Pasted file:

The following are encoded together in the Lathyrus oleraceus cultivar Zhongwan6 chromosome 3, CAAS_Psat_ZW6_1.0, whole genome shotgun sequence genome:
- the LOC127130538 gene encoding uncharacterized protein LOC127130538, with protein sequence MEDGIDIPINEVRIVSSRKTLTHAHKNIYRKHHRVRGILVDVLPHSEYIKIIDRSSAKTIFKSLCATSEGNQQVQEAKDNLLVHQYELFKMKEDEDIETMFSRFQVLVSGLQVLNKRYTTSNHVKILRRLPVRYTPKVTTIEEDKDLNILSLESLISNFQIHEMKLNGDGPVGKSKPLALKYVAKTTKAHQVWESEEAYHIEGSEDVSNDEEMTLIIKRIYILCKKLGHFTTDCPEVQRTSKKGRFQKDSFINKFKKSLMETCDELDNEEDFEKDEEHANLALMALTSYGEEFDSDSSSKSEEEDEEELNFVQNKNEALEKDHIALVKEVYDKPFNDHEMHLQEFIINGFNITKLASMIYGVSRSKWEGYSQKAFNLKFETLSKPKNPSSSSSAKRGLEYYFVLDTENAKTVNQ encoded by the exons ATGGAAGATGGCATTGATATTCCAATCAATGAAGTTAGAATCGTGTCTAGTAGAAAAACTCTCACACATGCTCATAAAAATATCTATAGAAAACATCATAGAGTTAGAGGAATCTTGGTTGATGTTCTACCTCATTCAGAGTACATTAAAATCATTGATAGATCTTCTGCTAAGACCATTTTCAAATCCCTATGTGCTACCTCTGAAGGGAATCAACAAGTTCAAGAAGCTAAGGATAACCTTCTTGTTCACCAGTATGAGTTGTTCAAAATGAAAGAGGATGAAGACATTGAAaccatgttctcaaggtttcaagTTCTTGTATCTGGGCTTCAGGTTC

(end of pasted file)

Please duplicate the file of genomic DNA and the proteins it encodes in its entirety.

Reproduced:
The following are encoded together in the Lathyrus oleraceus cultivar Zhongwan6 chromosome 3, CAAS_Psat_ZW6_1.0, whole genome shotgun sequence genome:
- the LOC127130538 gene encoding uncharacterized protein LOC127130538, with protein sequence MEDGIDIPINEVRIVSSRKTLTHAHKNIYRKHHRVRGILVDVLPHSEYIKIIDRSSAKTIFKSLCATSEGNQQVQEAKDNLLVHQYELFKMKEDEDIETMFSRFQVLVSGLQVLNKRYTTSNHVKILRRLPVRYTPKVTTIEEDKDLNILSLESLISNFQIHEMKLNGDGPVGKSKPLALKYVAKTTKAHQVWESEEAYHIEGSEDVSNDEEMTLIIKRIYILCKKLGHFTTDCPEVQRTSKKGRFQKDSFINKFKKSLMETCDELDNEEDFEKDEEHANLALMALTSYGEEFDSDSSSKSEEEDEEELNFVQNKNEALEKDHIALVKEVYDKPFNDHEMHLQEFIINGFNITKLASMIYGVSRSKWEGYSQKAFNLKFETLSKPKNPSSSSSAKRGLEYYFVLDTENAKTVNQ encoded by the exons ATGGAAGATGGCATTGATATTCCAATCAATGAAGTTAGAATCGTGTCTAGTAGAAAAACTCTCACACATGCTCATAAAAATATCTATAGAAAACATCATAGAGTTAGAGGAATCTTGGTTGATGTTCTACCTCATTCAGAGTACATTAAAATCATTGATAGATCTTCTGCTAAGACCATTTTCAAATCCCTATGTGCTACCTCTGAAGGGAATCAACAAGTTCAAGAAGCTAAGGATAACCTTCTTGTTCACCAGTATGAGTTGTTCAAAATGAAAGAGGATGAAGACATTGAAaccatgttctcaaggtttcaagTTCTTGTATCTGGGCTTCAGGTTC